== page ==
Rabid bat confirmed in Dillon County, 2 pets exposed – Florence, South Carolina

Florence, South Carolina 2021-09-21 10:19:36 –

Dillon County, South Carolina (WBTW) —The South Carolina Department of Health and Environment has confirmed that bats found near Dillon’s Live Oak Lane and Woodcreek Drive test positive for rabies.

No one has been exposed at this time. Two cats are exposed and quarantined as required by South Carolina’s Rabies Control Act.

The bat was submitted to the DHEC laboratory for testing on 16 September and was confirmed to have rabies on 17 September.

Never handle bats, wildlife or stray animals with your bare hands, whether alive or dead. Bats that may come into contact with people, pets, or livestock should be safely confined in a closed container and kept out of contact. Once the bats are released, you will not be able to test for rabies. Never let go of bats that may expose people or pets.

“Rabies bats are known to infect the rabies virus,” said Terri McCollister, rabies program team leader. “People aren’t always aware that they or their pets have been bitten because the bat’s teeth are small and bites are easily overlooked. You should always assume that your pet may have been bitten. Bats are left unattended by children, pets, or people with impaired mental abilities (drunk or mentally impaired). You can find it in place, or you are in direct contact with a bat. “

Whether or not bats and other animals have rabies cannot be determined by looking at them. Rabies should be confirmed in the laboratory.

Abnormal behavior of bats that may indicate that an animal has rabies includes daytime activity, flightlessness, and discovery in unusual places such as homes and lawns. Exposure is defined as being bitten, scratched, or in contact with the saliva or body fluids of an infected animal. Immediately wash any parts of your body that may have come into contact with saliva or nerve tissue with plenty of soap and water and see a doctor.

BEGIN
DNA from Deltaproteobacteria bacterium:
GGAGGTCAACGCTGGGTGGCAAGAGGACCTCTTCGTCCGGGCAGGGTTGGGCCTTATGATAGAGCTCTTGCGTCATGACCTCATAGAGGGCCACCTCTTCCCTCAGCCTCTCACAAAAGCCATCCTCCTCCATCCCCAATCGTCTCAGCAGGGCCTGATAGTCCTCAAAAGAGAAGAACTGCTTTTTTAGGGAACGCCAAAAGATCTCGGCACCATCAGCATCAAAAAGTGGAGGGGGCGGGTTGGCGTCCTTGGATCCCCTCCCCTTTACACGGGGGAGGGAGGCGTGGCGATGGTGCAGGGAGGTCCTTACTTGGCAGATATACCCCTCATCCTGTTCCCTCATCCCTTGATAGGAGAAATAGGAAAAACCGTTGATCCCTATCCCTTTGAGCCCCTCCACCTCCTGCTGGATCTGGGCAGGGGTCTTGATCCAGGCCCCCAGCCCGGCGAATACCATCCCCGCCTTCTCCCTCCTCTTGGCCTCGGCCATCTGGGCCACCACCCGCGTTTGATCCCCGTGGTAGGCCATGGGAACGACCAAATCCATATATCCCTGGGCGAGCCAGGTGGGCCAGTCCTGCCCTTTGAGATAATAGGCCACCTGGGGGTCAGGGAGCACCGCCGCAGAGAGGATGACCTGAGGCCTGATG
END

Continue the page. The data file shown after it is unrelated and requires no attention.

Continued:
“Bats can carry rabies, but not all bats are infected with the virus. Bats are an important part of South Carolina’s ecosystem and, like all wildlife, It deserves a healthy degree of respect, “says McAllister.

During normal business hours (8:30 am) if you, someone you know, or your pet appears to have come into contact with this bat or another animal that may have rabies. DHEC Environmental Issues Please call the Florence office (843) 661-4825. -5 pm, Monday to Friday) or after hours and holidays (888) 847-0902 (choose option 2).

Keeping your pet up to date with rabies vaccination is important. This is because it is one of the easiest and most effective ways to prevent rabies.

This bat is the first animal to test positive for rabies in Dillon County in 2021. This year, 71 rabies animals have occurred throughout the state. Since 2002, South Carolina has an average of about 148 positive cases annually. In 2020, one of the 168 rabies cases identified in South Carolina occurred in Dillon County.

Rabid bat confirmed in Dillon County, 2 pets exposed Source link Rabid bat confirmed in Dillon County, 2 pets exposed

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